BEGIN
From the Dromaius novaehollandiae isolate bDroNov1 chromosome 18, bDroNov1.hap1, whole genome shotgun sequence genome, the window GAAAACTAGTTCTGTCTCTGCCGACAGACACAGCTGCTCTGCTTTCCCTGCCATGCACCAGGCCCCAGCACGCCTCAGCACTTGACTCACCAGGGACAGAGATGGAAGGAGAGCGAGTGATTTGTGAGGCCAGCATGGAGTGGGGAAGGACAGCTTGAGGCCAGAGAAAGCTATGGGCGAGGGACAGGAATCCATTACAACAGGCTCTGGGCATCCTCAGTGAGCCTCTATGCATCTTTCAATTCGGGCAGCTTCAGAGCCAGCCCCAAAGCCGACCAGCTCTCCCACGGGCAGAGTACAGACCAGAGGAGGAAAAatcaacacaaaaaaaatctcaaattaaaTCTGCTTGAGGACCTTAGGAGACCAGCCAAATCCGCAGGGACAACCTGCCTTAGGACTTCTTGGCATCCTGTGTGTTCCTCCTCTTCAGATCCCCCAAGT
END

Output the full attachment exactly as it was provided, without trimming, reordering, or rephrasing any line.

From the Dromaius novaehollandiae isolate bDroNov1 chromosome 18, bDroNov1.hap1, whole genome shotgun sequence genome, the window GAAAACTAGTTCTGTCTCTGCCGACAGACACAGCTGCTCTGCTTTCCCTGCCATGCACCAGGCCCCAGCACGCCTCAGCACTTGACTCACCAGGGACAGAGATGGAAGGAGAGCGAGTGATTTGTGAGGCCAGCATGGAGTGGGGAAGGACAGCTTGAGGCCAGAGAAAGCTATGGGCGAGGGACAGGAATCCATTACAACAGGCTCTGGGCATCCTCAGTGAGCCTCTATGCATCTTTCAATTCGGGCAGCTTCAGAGCCAGCCCCAAAGCCGACCAGCTCTCCCACGGGCAGAGTACAGACCAGAGGAGGAAAAatcaacacaaaaaaaatctcaaattaaaTCTGCTTGAGGACCTTAGGAGACCAGCCAAATCCGCAGGGACAACCTGCCTTAGGACTTCTTGGCATCCTGTGTGTTCCTCCTCTTCAGATCCCCCAAGT